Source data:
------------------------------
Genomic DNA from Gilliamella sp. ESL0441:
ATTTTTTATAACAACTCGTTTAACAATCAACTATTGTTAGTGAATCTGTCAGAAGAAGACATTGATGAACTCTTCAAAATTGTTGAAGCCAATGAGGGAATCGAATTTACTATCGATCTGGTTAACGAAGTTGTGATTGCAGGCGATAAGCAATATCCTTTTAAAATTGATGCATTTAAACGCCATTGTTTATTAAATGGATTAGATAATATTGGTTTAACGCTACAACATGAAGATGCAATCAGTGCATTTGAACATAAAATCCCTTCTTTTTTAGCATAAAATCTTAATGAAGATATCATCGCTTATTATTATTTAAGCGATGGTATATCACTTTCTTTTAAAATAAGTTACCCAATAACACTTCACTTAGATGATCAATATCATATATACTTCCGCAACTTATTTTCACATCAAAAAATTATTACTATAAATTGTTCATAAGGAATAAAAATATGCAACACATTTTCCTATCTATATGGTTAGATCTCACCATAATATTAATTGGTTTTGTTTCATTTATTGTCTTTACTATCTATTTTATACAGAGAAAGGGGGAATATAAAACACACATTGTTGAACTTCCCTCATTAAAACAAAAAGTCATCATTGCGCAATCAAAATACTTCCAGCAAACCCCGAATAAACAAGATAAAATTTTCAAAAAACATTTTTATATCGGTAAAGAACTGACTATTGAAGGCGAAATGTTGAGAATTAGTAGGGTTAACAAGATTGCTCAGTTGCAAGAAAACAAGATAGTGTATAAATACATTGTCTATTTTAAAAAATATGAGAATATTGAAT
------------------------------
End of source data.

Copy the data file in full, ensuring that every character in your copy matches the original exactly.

Genomic DNA from Gilliamella sp. ESL0441:
ATTTTTTATAACAACTCGTTTAACAATCAACTATTGTTAGTGAATCTGTCAGAAGAAGACATTGATGAACTCTTCAAAATTGTTGAAGCCAATGAGGGAATCGAATTTACTATCGATCTGGTTAACGAAGTTGTGATTGCAGGCGATAAGCAATATCCTTTTAAAATTGATGCATTTAAACGCCATTGTTTATTAAATGGATTAGATAATATTGGTTTAACGCTACAACATGAAGATGCAATCAGTGCATTTGAACATAAAATCCCTTCTTTTTTAGCATAAAATCTTAATGAAGATATCATCGCTTATTATTATTTAAGCGATGGTATATCACTTTCTTTTAAAATAAGTTACCCAATAACACTTCACTTAGATGATCAATATCATATATACTTCCGCAACTTATTTTCACATCAAAAAATTATTACTATAAATTGTTCATAAGGAATAAAAATATGCAACACATTTTCCTATCTATATGGTTAGATCTCACCATAATATTAATTGGTTTTGTTTCATTTATTGTCTTTACTATCTATTTTATACAGAGAAAGGGGGAATATAAAACACACATTGTTGAACTTCCCTCATTAAAACAAAAAGTCATCATTGCGCAATCAAAATACTTCCAGCAAACCCCGAATAAACAAGATAAAATTTTCAAAAAACATTTTTATATCGGTAAAGAACTGACTATTGAAGGCGAAATGTTGAGAATTAGTAGGGTTAACAAGATTGCTCAGTTGCAAGAAAACAAGATAGTGTATAAATACATTGTCTATTTTAAAAAATATGAGAATATTGAAT